We’ve talked about Peter Godwin’s great lost art-rock combo, Metro, in a Lost in the ’70s post in the not-too-distant past, but most people who have a passing knowledge of Godwin’s work are probably most familiar with his 1982 single and MTV hit, “Images of Heaven.” While “Images of Heaven” wasn’t exactly a huge radio hit (it peaked at #105 on the Billboard “Bubbling Under” chart), the video got a few spins on MTV and many more in video bars and clubs with its more “adult” edit. “Images of Heaven” has gone on to become a new-wave favorite, popping up on a few ’80s compilations here and there, most notably as part of Rhino Records’ essential Just Can’t Get Enough series. Not as immediate as “Images,” it took me quite a while to warm to Godwin’s next single, “Baby’s in the Mountains” (download). In fact, it’s one of those songs I never really cared for when it was originally out, but I grew to appreciate it as the years went on. That pre-chorus is something …

Lost in the ’90s: Adam Ant, “Manners & Physique”

No, no, dear reader, I didn’t lose track while writing at 11pm once again and accidentally throw up a Lost in the ’80s post.  By 1990, Adam Ant was pretty much considered washed-up.  His last album, 1985’s, Vive Le Rock, sank without a ripple (despite being a fun, Tony Visconti-produced, glammy blast), and Ant was spending most of his days playing minor parts in b-movies in an attempt to cross over to Hollywood.  That’s why it was such a shock to suddenly see a new Adam Ant album on the racks as the ’90s dawned, much less one produced by Prince bassist Andre Cymone. “Antmusic meets the Minneapolis sound!” promised the promotional sticker slapped on the longboxes of Manners & Physique, and while the contents within were a little more towards the Minneapolis/crossover funk sound that Cymone and Jody Watley made popular, Adam’s vocals and lyrics provided a little bit of Antmusic flavor.  Longtime Ants guitarist Marco Pirroni was part of the mix too, albeit so buried and watered down, one has to wonder why …

Lost in the ’80s: Shakespears Sister, “Break My Heart/Run Silent”

When Siobahn Fahey left Bananarama in 1988, most people probably never expected to hear from her again.  For Fahey to return to music with a goth look fronting a Siouxsie Sioux-influenced dance/electro combo was probably the most unexpected thing of all.  But in 1988, Fahey’s solo project, Shakespear’s Sister (originally with an apostrophe, later without) released its debut album, Sacred Heart, and single, “Break My Heart.” A double A-side in the UK (teamed with “Heroine,” the first US single), “Break My Heart (Copa Mix)” (download) failed to chart.  It didn’t do much better as the second US single, but a nice remix made some minor club noise and the video was pretty to look at: I much preferred the 12-inch’s B-side, “Run Silent (Revolution Mix)” (download) that featured saving grace Marcella Detroit, who would soon become a full-fledged member of the band, making Shakespears Sister a duo.  The dance mix featured above is a driving alternative to the equally fine, if calmer album mix used in the video.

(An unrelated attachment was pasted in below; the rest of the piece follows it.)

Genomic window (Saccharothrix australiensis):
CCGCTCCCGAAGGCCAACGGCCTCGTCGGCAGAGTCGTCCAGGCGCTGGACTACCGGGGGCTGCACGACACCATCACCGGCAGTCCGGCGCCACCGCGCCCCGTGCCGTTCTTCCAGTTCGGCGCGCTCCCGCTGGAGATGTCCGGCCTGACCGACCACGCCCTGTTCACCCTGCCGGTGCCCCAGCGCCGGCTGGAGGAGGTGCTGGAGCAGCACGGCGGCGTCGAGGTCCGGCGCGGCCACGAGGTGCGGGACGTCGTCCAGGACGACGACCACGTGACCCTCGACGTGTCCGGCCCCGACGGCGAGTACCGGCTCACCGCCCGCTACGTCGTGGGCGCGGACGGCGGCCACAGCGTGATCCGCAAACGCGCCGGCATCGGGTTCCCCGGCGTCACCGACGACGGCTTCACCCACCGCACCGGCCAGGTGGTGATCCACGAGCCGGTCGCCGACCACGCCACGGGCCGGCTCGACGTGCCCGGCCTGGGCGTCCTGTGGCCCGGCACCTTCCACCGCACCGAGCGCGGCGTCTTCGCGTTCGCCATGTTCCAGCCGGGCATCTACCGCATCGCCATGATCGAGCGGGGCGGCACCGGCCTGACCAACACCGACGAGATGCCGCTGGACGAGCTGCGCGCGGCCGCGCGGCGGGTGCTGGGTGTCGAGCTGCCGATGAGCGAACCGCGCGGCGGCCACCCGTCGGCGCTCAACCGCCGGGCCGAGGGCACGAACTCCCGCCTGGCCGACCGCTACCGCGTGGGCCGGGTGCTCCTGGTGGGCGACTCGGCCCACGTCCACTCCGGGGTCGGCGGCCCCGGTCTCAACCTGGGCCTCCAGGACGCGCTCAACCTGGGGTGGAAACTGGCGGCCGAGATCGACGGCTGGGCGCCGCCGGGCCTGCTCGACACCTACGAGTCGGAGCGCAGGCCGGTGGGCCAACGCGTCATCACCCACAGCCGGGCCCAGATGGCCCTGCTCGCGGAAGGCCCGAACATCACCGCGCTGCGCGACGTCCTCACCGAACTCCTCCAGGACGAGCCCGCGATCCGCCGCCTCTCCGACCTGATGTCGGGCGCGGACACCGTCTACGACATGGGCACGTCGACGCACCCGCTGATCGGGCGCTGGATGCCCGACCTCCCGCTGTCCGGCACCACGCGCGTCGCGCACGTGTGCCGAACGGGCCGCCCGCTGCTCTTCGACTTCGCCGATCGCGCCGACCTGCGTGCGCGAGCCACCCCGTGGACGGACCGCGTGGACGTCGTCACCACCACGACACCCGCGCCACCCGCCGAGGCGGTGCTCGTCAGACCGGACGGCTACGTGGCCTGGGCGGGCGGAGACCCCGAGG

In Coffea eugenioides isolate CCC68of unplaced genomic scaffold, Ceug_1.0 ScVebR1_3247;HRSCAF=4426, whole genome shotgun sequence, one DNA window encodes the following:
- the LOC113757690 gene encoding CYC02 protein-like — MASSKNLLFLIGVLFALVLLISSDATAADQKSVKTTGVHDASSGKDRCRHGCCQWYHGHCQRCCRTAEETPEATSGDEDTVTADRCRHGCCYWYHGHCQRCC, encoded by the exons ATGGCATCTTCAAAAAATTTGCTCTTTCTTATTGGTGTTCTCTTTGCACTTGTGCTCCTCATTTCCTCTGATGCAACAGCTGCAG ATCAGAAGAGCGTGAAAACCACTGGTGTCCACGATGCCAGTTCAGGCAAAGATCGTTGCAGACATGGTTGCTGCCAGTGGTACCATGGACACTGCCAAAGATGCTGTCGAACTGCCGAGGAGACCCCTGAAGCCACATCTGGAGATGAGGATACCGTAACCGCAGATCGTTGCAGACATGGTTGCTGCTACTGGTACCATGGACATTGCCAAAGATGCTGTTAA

Lost in the ’70s: Amanda Lear, “Blood and Honey”

Where to begin with Ms. Lear?  How about her modeling career in ’60s France?  How about her years-long romance with surrealist Salvador Dali?  How about her relationships with Bryan Ferry and David Bowie? How about the (unconfirmed) fact that she began life as Mister Lear? While several of her contemporaries remember Amanda back when she was Alain, Lear has never publicly admitted she’s had a sex change.  That’s okay, though, because plenty of her (former?) friends are more than willing to come forward to tell their tranny tales.  In either case, Lear became a rock star accessory by the ’70s, hanging on the arms of the aforementioned Ferry and Bowie.  That’s her on the cover of Roxy Music’s For Your Pleasure and she acted as emcee for Bowie’s 1980 Floor Show TV special, aired here in the States as an episode of NBC’s The Midnight Special.  There’s a bootleg of outtakes from that special that makes the rounds (*cough*torrent*cough*), and it’s hysterical.  Here Bowie and Lear try to get through an impenetrable exchange while futzing …